Do you mean it will be empowering? “Well, I haven’t done it yet, so I don’t know,” she says, “I know why I want to do it, but I don’t know how I will feel afterwards.” But, I continue – desperately trying to dig myself out of a hole and just mansplaining myself further into one – nudity is a charged and problematic mix of the erotic, the comic and the political right now, isn’t it, with the likes of Kim Kardashian and Emily Ratajkowski claiming nude selfies as a feminist act? “This couldn’t be further away from an Instagram post by Kim Kardashian,” says Derbyshire firmly.
“It’s not just nudity for the sake of it, or for looking glamorous. It’s nudity for a purpose – to say this is what can happen when you get a diagnosis of breast cancer. And this is why it can be OK. And this is what we can do to talk to you about trying to make sure you don’t get breast cancer. And if you are diagnosed with breast cancer, depending on the diagnosis, you might be able to get through it, like me.
“I don’t gloss over the facts. There are some people who will die from breast cancer. But not all of us. And the point is, the survival rate has increased dramatically over the past few decades. It doesn’t have to be a death sentence, depending on the diagnosis. It can be doable. In my case, it was doable.”
Derbyshire is an impressive mix of empathy, toughness and professionalism. She was born in Ramsbottom, Lancashire, the eldest of three children to an abusive father she no longer sees, and an adored mother who remarried a much nicer man. After grammar school, an English degree, and a journalism diploma she moved from local radio to BBC Radio 5 Live, diversifying into presenting Watchdog, Newsnight, Have I Got News for You and her own interview slot on the BBC News channel.
She received her cancer diagnosis three months after starting her eponymous current affairs show in 2015, after noticing that her right nipple appeared to be sinking into her breast.
When newspapers heard about it she announced her diagnosis on Twitter and then began documenting her treatment by the NHS in self-made videos, including one where she removed the wig she was wearing on television to disguise the hair loss caused by chemotherapy.
“I did five in total and across various platforms they have been viewed 17 million times,” she says. “Which suggests there is a massive appetite for information delivered in a low-key and straightforward way. If you see what someone who has had a mastectomy looks like, it might, if you have had a breast cancer diagnosis, take some of the fear away.”
She was honest, admitting the loss of her hair was worse than the loss of her breast: “The breast represented cancer: it was like, get it off me, get it out, get it away. The hair is an integral part of your identity.”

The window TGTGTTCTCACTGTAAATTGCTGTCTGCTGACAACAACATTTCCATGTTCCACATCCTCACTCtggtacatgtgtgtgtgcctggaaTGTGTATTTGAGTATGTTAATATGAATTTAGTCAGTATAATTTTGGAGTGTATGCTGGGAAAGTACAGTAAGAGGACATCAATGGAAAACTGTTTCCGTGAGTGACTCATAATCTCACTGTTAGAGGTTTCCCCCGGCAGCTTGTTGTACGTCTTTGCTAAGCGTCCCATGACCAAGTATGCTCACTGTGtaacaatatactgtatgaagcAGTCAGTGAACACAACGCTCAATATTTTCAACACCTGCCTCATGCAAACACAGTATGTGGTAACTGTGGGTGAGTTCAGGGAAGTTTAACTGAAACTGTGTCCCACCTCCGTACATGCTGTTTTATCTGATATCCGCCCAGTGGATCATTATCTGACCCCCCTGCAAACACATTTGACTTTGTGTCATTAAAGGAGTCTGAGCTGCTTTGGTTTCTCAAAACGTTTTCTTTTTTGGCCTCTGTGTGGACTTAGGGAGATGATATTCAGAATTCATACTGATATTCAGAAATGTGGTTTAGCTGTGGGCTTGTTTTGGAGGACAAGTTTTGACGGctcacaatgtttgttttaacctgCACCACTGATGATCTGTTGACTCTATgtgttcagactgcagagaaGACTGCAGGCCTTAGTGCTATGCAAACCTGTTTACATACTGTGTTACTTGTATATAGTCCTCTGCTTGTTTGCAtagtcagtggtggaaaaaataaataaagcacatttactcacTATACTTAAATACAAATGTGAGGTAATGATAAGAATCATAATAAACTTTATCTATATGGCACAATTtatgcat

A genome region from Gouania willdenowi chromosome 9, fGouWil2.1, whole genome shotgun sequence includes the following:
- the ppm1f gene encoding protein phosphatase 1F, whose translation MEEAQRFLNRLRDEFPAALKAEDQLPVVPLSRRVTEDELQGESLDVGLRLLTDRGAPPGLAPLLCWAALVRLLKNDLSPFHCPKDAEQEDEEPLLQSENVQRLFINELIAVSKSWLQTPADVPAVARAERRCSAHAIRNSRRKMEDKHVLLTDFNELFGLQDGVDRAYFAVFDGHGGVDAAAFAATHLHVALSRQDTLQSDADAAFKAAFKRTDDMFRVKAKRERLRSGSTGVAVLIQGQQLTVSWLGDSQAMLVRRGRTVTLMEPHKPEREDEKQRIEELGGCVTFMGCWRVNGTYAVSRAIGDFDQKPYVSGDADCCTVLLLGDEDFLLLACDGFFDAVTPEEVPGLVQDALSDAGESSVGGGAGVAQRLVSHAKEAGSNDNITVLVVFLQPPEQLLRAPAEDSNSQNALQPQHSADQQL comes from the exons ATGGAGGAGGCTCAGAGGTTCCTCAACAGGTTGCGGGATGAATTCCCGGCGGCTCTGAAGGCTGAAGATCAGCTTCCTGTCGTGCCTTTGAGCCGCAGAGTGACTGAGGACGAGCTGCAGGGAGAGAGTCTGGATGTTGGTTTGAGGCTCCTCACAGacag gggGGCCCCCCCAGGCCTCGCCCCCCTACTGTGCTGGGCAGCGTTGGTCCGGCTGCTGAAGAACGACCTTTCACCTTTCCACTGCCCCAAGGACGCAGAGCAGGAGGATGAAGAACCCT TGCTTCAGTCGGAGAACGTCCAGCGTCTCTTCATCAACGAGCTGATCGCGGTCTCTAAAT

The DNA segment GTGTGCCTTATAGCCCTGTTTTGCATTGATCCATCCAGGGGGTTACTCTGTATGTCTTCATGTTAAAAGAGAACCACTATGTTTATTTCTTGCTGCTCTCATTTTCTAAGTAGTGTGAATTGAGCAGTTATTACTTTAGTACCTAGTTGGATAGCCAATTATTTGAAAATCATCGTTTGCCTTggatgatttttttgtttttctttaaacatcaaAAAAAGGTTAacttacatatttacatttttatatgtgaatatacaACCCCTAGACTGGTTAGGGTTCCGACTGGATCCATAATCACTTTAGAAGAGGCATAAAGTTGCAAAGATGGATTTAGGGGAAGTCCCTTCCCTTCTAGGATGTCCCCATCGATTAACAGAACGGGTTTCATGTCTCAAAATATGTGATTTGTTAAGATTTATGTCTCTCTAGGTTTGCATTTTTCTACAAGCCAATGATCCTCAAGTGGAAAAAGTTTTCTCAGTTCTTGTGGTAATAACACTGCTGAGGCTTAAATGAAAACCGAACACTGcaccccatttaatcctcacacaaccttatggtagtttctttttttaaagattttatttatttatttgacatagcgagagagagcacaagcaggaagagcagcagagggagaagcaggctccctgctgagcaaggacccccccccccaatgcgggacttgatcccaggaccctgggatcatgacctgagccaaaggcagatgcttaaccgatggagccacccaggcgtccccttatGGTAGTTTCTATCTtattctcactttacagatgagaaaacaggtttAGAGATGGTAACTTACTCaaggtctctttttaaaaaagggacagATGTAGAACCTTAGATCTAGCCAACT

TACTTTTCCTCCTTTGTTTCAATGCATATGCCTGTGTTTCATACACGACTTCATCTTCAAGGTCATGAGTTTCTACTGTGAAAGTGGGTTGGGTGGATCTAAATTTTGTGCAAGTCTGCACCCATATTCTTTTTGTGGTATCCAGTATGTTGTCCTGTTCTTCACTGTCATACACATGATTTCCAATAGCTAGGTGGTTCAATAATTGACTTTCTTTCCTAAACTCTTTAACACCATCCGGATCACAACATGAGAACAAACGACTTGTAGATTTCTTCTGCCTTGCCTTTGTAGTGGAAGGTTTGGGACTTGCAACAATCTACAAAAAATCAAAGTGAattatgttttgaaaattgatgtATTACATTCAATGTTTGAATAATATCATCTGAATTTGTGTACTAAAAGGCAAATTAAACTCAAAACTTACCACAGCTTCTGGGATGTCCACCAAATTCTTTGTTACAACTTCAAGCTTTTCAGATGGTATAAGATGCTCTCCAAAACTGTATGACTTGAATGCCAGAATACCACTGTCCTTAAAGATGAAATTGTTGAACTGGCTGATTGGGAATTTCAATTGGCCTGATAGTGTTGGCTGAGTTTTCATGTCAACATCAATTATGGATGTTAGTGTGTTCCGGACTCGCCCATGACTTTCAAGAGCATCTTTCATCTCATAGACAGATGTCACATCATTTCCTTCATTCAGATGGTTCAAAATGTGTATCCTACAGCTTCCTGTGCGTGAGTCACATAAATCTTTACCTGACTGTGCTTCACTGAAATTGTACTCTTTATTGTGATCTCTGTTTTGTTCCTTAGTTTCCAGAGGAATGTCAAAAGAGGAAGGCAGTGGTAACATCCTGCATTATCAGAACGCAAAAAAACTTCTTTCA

Today, she doesn’t really want to talk about anything that might detract from the message that cancer can be surviveable. At the Royal Television Society Awards, two weeks before we met, she won network presenter of the year, and interview of the year for her programme with footballers Andy Woodward, Chris Unsworth, Steve Walters and Jason Dunford, about the abuse they suffered as young players. She doesn’t even mention the first award, and says the latter was “incredible recognition from my peers that those guys changed the nature of the conversation around adults speaking on daytime television about some really horrific experiences”.
A few days after that, she was among 200 BBC workers who signed a letter calling for the broadcaster to publish individual salaries and benefits of its workers. “I would say we have got a lot of work to do, and by that I mean both management and the women and men within the BBC who are pushing for equal pay for equal work.”
She deflects questions on fake news and ageism at the BBC, but talks about how she and Sandell make their home life work, whether they will marry (“one day, definitely, because life is short”) and her on-going cancer care.
Surgery, chemotherapy and radiotherapy have left her tired and only exercise alleviates the rheumaticky aches brought on as a side effect of using the drug Tamoxifen. She has check-ups every six months but says she doesn’t get nervous beforehand. “I can’t be bothered to spend any energy worrying about stuff like that,” she says.
“If there is something to deal with, I will deal with it when it happens, if it happens. In between times, I am living, you know. I can’t be spending time on negative stuff.”
The Real Full Monty: Ladies’ Night is on Thursday 9.00pm ITV